He gripped his armrest, his pulse escalating. “I’m sure you do.” He was proud he managed his best businesslike voice, as if not aroused by her fantasy-inducing words. “You’ve never been the type to take direction,” he said, praying the woman wouldn’t take the current topic any further.

But apparently her bad luck was catching.

Her honest yet slightly glassy eyes on him, she said, “And I certainly don’t need a man to have an orgasm.”

The heated flush in Wes’s body burned higher, and he longed for a cool drink. He’d even partake of the dreaded champagne. Anything to douse the fiery blood now coursing through his veins. She studied him closely, making him shift uncomfortably in his seat, amused. Disturbed. And incredibly turned-on.

He cleared his throat and aimed for a noncommittal tone. “Good for you.”

And he wondered how his peaceful, worry-free commute had descended into the flight from hell. Being delegated keeper of the frustratingly tempting Evie Lee, unwillingly reassigned to sit next to the only woman he’d ever considered off-limits. Made worse by a fresh vulnerability that would worry her brother more. But it was a simple three-hour flight.

He could handle anything for a short three hours. Couldn’t he?

Maybe he’d get lucky and she’d pass out soon.

The color on her cheeks had nothing to do with embarrassment and everything to do with being tipsy. “I’ve always wondered what it would be like.”


“Sleeping with you.”

Wes froze, his libido pounding out its approval as Evie went on. “Tell me, Harvard Man,” she said. “Do you make love with your dress shirt on?”

Evie leaned closer, her breast pressed against his arm, short-circuiting his brain and sending his heart rate higher. Her scent was rich, like a decadent dessert, and her eyes simmered with a heat that was impossible to ignore. If she’d had full command of her faculties and wasn’t on the rebound—and had been anyone other than Dan Burling’s sister—he’d have been hard-pressed to refuse the offer in her gaze.

But sex with Evie couldn’t get any more wrong. He owed his friend that much. “Even in high school you had an authoritative air.” Her words were more slurred than ever, but her tone betrayed both awe and sympathy, as if his personality was something to be both admired and pitied. “So tell me, Mr. Responsible…”

Gaze now dreamy, she plastered her soft body against his. Wes’s heart paused along with her as he studied the liquid brown eyes and the beautiful, flushed face, waiting to hear what she’d say next. The words weren’t reassuring.

“Is there was a wild man beneath that do-right exterior?”

And suddenly, three hours with a tipsy Evie sounded like a lifetime in temptation hell.


The summer she turned eleven Aimee left the children’s section of the library, entered an aisle full of Harlequin Mills and Boon, and pulled out a book. That story sparked a love affair that has followed her from her life in Florida to Alaska, Seattle, and finally South Dakota.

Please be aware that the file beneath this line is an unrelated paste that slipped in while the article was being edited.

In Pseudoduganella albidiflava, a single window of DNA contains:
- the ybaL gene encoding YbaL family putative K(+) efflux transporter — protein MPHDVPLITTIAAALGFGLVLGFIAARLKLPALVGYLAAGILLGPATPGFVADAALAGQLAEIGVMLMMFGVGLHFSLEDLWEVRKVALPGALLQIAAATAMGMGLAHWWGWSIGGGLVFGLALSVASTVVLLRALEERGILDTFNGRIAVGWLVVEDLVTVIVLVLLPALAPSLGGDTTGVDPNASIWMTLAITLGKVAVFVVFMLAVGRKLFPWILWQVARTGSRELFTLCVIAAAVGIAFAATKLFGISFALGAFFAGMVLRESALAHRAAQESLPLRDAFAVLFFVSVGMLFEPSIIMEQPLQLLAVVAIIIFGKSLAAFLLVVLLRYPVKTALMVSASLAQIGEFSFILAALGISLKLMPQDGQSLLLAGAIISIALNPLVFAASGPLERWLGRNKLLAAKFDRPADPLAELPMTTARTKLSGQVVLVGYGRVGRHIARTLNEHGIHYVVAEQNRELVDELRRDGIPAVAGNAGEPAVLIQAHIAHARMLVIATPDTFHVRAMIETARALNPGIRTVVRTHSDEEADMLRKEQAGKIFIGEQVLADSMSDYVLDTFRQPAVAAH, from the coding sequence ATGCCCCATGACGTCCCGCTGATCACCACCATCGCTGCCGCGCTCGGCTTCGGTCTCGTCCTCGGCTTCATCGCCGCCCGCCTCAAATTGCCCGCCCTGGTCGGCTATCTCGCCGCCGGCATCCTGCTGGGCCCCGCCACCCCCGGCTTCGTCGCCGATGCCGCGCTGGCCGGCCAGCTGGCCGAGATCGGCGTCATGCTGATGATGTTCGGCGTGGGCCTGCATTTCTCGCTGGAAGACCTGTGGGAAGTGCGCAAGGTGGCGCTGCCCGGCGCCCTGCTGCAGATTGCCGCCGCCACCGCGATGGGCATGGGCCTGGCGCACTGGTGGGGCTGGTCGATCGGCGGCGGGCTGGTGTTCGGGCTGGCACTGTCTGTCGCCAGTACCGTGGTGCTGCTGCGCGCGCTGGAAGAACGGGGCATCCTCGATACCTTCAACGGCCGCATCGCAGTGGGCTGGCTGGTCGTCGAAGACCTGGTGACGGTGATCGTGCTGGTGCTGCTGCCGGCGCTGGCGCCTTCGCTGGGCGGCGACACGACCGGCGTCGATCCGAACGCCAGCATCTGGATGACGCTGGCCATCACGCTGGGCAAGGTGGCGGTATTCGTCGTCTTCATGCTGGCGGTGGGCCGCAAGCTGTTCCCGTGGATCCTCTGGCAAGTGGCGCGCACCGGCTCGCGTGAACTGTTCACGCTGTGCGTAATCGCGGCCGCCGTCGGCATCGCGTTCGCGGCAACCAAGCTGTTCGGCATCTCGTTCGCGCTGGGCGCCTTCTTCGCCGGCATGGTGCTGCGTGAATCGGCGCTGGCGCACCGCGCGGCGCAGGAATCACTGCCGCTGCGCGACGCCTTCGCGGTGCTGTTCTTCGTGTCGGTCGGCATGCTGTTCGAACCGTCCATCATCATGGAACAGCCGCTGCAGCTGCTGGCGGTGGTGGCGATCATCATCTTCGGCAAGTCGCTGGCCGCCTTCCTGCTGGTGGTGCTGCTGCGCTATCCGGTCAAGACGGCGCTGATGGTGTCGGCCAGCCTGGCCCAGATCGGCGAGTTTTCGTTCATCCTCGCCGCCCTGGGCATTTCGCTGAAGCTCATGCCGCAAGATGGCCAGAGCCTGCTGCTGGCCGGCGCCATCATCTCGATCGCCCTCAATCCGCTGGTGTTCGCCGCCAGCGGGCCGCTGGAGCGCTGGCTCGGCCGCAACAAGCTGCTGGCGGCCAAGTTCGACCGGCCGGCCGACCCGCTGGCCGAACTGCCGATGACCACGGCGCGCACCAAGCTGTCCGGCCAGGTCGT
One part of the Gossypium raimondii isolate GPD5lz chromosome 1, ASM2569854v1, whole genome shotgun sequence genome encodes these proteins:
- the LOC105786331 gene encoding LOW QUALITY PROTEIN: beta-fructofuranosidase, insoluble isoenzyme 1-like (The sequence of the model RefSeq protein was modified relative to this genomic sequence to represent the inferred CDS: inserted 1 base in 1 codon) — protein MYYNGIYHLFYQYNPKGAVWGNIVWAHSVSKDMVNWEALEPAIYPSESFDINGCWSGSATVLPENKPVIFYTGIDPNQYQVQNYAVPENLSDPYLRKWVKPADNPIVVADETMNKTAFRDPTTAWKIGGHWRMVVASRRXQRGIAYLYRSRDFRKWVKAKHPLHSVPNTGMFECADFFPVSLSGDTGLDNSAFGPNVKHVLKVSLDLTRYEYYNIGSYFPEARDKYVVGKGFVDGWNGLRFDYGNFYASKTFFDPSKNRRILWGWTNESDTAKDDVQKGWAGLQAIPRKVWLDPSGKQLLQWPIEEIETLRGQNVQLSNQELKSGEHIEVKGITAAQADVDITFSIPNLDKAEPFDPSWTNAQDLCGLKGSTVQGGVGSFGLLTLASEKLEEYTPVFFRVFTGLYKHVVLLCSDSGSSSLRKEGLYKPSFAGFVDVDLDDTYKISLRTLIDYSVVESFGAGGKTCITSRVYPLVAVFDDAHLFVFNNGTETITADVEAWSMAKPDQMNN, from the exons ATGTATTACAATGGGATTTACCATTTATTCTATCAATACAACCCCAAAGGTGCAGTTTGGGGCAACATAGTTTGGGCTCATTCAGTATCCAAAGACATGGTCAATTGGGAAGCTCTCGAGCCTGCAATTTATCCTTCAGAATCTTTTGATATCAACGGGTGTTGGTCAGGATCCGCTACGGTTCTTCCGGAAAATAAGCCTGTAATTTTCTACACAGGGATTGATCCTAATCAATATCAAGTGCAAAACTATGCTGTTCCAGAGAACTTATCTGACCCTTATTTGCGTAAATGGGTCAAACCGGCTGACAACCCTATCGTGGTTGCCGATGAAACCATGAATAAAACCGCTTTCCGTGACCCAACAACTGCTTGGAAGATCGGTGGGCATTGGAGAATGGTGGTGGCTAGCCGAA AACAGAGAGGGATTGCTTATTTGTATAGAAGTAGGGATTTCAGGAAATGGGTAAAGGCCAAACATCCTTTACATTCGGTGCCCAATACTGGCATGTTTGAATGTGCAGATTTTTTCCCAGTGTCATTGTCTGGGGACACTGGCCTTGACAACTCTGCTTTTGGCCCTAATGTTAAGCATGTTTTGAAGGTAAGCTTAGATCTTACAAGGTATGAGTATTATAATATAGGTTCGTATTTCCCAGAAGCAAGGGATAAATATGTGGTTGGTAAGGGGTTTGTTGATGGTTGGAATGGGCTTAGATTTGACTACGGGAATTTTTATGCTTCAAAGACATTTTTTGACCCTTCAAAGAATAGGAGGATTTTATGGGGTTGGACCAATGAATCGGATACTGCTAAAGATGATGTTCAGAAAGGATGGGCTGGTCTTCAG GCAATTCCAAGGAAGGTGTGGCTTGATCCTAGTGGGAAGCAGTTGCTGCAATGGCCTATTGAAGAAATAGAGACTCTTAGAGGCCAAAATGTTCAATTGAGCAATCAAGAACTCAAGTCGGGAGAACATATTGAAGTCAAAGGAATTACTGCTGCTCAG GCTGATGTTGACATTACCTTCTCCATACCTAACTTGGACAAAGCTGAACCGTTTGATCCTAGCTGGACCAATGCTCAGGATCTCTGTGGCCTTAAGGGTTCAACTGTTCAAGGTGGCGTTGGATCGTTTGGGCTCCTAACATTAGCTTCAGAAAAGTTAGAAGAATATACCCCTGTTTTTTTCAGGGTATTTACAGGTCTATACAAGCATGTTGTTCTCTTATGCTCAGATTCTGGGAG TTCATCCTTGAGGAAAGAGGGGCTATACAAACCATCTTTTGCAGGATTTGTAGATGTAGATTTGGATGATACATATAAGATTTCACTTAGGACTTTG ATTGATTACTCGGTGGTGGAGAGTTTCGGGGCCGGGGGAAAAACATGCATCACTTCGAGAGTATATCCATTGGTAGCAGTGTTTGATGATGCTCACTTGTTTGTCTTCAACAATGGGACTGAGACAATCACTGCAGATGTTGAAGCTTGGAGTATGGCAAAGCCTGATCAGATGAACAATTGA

Armed with a fantastic job working part-time as a physician in the Alaskan Bush (imagine a combo of Northern Exposure and E.R., minus the beautiful mountains and George Clooney), she enjoys being home in the gorgeous Black Hills, riding her dirt bike with her three wonderful kids and beyond-patient husband. But every morning she gets to play God and flirt vicariously through her characters, who all just happen to reside in one of her favorite vacation destinations . . . South Beach, Miami.

Her motto? Life is too short to do anything less than what you absolutely love.

You can find Aimee at:

Website | Twitter | Facebook | Goodreads




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Ahem, down here. If you could tear you eyes away from those abs a minute. :) Welcome author Heidi Rice to the site today with her new release, 'TIS THE SEASON TO GET LUCKY! Hmm...wonder what this one's about... Well, I need wonder no more--->


Unlucky-in-love PR manager Kate Braithwaite doesn’t think her Christmas could get any suckier. Until a trip into work on Christmas Day leaves her snowbound in the Fifth Avenue department store with her boss’s far-too-tempting playboy son Ryder Sinclair. Ryder’s rugged, reckless and none too pleased to be stuck in a place he hates with an uptight workaholic like Kate—but as the night draws on, the lights go out and the temperature rises, until they’re both wondering is this the season to get lucky?


Snowed into the empty department store overnight. Kate has just explained where her fear of the dark has come from, and waits for Ryder to say something derisive about it.

He didn’t say anything for the longest time, but his forehead furrowed as if he were thinking hard about what she’d said. And he didn’t look too pleased about the information.

She felt the tangle of nerves tie up in her stomach. He probably thought even less of her now than he had before. She should never have told him the truth. Why hadn’t she simply refused to answer the question? Why had she willfully exposed her most embarrassing secret to a virtual stranger? He’d accused her of being a princess, vain and selfish and superior, and he had even more ammunition now to support that theory.

But just as her anxiety reached breaking point, he slung an arm around her shoulders and gave her a quick squeeze.